* Promotion brings next generation to fore - author
* Interior role critical for ruling al-Saud family
* Interior ministry employs half million Saudis
RIYADH, Nov 5 Saudi Arabia appointed Prince
Mohammed bin Nayef as Interior Minister on Monday, marking a
significant move towards a new generation of leaders from the
kingdom's ruling family.
Prince Mohammed, a son of the late veteran Interior Minister
Prince Nayef, who died in June, is best known as Saudi Arabia's
long-time security chief and has garnered the praise of Western
countries for his role in the campaign against al Qaeda.
"This brings forward the promotion of the next generation to
the succession," said Robert Lacey, author of "Inside the
Kingdom". Prince Mohammed was born in 1959.
The appointment as Interior Minister lifts Prince Mohammed,
who was already a deputy interior minister, into a critical role
for the ruling al-Saud family and one that has until now only
been held by the current ruling generation.
Despite his role in the security hierarchy, analysts say
Prince Mohammed is in tune with King Abdullah's cautious social
and economic reforms partly aimed at making Saudi society more
open to outside influence.
He replaces his uncle, Prince Ahmed, who was only appointed
as Interior Minister in June. "Prince Ahmed is relieved of his
position as Interior Minister at his own request and Prince
Mohammed bin Nayef is appointed," said a royal decree carried on
King Abdullah, the late Prince Nayef, Crown Prince Salman
and Prince Ahmed are all sons of Saudi Arabia's founder King
Abdulaziz who was known as Ibn Saud. Analysts said the departure
of Prince Ahmed meant he was less likely to become king.
Unlike in European monarchies, the Saudi line of succession
has so far passed along a line of brothers and is determined
within the ruling family who weigh both the seniority and
capability of leading candidates.
Beside Prince Mohammed, analysts have pointed to Mecca
Governor Prince Khaled al-Faisal, Eastern Province Governor
Prince Mohammed bin Fahd and Saudi Arabian National Guard chief
Prince Miteb bin Abdullah as leading next-generation princes.
"This is an excellent appointment of someone who has been on
the frontlines of the campaign against terrorism both within
Saudi Arabia and throughout the Middle East," said Robert
Jordan, the former U.S. ambassador to Riyadh from 2001 to 2003.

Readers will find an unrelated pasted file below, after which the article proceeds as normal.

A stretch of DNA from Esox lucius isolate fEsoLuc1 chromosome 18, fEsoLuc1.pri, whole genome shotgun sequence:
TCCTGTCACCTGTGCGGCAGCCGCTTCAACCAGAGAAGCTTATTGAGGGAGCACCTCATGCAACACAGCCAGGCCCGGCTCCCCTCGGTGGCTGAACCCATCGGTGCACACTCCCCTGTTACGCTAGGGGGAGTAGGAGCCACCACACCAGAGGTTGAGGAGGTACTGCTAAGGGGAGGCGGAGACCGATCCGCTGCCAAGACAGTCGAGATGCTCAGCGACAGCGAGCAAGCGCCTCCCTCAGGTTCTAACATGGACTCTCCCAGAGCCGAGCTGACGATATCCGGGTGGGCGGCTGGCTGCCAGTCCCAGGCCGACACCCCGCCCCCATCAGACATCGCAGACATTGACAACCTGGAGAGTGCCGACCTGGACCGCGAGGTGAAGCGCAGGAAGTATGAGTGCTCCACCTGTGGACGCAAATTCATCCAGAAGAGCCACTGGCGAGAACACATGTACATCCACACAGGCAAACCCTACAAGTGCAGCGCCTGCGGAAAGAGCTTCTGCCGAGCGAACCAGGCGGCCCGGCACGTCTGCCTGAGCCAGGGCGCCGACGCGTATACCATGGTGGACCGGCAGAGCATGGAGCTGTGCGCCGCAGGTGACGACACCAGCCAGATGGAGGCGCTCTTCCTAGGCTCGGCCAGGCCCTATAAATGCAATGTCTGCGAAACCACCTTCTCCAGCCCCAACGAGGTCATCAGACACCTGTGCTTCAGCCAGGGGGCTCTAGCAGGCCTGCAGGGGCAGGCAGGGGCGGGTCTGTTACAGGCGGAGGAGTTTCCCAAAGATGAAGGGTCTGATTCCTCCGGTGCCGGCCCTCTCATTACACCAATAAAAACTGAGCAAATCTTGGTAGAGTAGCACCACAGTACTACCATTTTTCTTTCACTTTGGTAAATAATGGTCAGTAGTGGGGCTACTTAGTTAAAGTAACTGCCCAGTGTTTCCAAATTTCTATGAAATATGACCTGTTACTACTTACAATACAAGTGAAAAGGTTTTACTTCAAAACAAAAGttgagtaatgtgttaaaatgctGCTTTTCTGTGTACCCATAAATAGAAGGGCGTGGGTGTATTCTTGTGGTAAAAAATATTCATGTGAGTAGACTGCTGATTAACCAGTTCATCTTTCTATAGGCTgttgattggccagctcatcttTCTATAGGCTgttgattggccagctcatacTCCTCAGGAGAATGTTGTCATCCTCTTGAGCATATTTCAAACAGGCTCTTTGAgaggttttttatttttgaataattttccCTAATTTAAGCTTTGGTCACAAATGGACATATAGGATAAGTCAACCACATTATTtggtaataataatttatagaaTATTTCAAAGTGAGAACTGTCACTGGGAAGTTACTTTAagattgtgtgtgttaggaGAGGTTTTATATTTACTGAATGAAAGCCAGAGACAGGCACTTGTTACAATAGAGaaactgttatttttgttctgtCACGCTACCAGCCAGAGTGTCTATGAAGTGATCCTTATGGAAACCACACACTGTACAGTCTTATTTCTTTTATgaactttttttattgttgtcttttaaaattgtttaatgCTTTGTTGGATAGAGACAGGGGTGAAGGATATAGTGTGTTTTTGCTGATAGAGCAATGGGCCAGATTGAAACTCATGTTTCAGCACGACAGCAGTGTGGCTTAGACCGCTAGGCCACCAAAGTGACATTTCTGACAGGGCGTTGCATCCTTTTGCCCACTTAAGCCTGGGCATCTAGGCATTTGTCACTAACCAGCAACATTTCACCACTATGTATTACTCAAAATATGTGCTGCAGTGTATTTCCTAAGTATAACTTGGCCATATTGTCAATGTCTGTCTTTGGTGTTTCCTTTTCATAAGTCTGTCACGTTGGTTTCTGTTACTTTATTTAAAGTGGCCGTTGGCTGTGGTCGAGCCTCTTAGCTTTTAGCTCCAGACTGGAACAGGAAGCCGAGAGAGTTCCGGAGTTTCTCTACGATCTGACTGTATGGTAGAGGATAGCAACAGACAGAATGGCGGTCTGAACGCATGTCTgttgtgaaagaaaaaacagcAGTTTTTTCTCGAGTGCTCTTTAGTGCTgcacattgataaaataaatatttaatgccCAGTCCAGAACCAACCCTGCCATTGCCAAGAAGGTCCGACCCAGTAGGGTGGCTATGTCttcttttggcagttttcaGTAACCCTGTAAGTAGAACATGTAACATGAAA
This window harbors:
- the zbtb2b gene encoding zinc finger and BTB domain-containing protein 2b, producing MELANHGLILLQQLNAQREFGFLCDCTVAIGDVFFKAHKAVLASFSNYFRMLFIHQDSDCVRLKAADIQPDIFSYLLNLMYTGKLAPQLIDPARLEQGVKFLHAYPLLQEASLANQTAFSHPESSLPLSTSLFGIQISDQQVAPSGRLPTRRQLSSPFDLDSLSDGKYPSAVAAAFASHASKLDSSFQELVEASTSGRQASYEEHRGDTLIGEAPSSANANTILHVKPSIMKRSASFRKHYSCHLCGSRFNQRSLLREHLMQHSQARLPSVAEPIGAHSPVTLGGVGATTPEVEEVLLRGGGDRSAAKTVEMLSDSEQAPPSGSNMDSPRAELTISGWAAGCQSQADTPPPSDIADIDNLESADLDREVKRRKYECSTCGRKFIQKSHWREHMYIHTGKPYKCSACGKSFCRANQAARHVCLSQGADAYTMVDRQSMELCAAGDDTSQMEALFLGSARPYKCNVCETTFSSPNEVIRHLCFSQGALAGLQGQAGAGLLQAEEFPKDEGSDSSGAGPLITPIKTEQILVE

The Interior Ministry employs more than half a million Saudi
Arabians and runs the police, civil defence, domestic
intelligence, prisons, the border services and the kingdom's
sophisticated security forces.
"Usually the one who comes next in the succession has to
come from a senior job in the system. Now the Interior Ministry
role is occupied by a grandson of Ibn Saud. That automatically
puts him in a good position when that time comes," a Saudi
analyst who asked to remain anonymous said.
A March 2009 U.S. embassy cable released by WikiLeaks
described Prince Mohammed as already being the de facto Interior
Minister and said he was "held in high regard by Saudi King
Abdullah... and well respected by the Saudi populace".
Although Prince Mohammed's father, the late Prince Nayef,
was seen as a staunch conservative with close ties to clerics of
the kingdom's Wahhabi school of Sunni Islam, his son has also
built relations with more liberal Saudis.
"I would assume he's from the second generation of princes
who are more receptive to ideas of reform. But he is good at
making everybody think he is in their camp. That's what makes a
successful politician," Saudi commentator Jamal Khashoggi said.
Best known inside Saudi Arabia for spearheading the campaign
to crush an al Qaeda uprising from 2003-06, Prince Mohammed
narrowly survived an assassination attempt by a suicide bomber
sent by the militant group in 2009.
Embassy cables over several years revealed that Prince
Mohammed worked very closely with U.S. security officials to
mitigate the danger of an attack by al Qaeda or Iran against
"He is perceived as progressive, efficient and
result-oriented," Saudi columnist Hossein Shobokshi said.
A main element of his strategy to rout al Qaeda from the
kingdom was the introduction of "rehabilitation centres" where
former militants discussed their views with traditionalist
Wahhabi clerics and American-trained psychiatrists.
Although some graduates from the centres have since
re-emerged in Yemen fighting with al Qaeda, Prince Mohammed
himself described the true role of the centres as winning over
Saudi public opinion.
"(Prince Mohammed) shared (with us)...that if the Saudi
people saw that the government had offered these extremists a
helping hand which they slapped away, instead of a clenched fist
used against them, then their families, tribes and the Saudi
nation as a whole would view the government as 'the benefactor'
and these unrepentant extremists as 'deviants'," the U.S.
embassy cable said.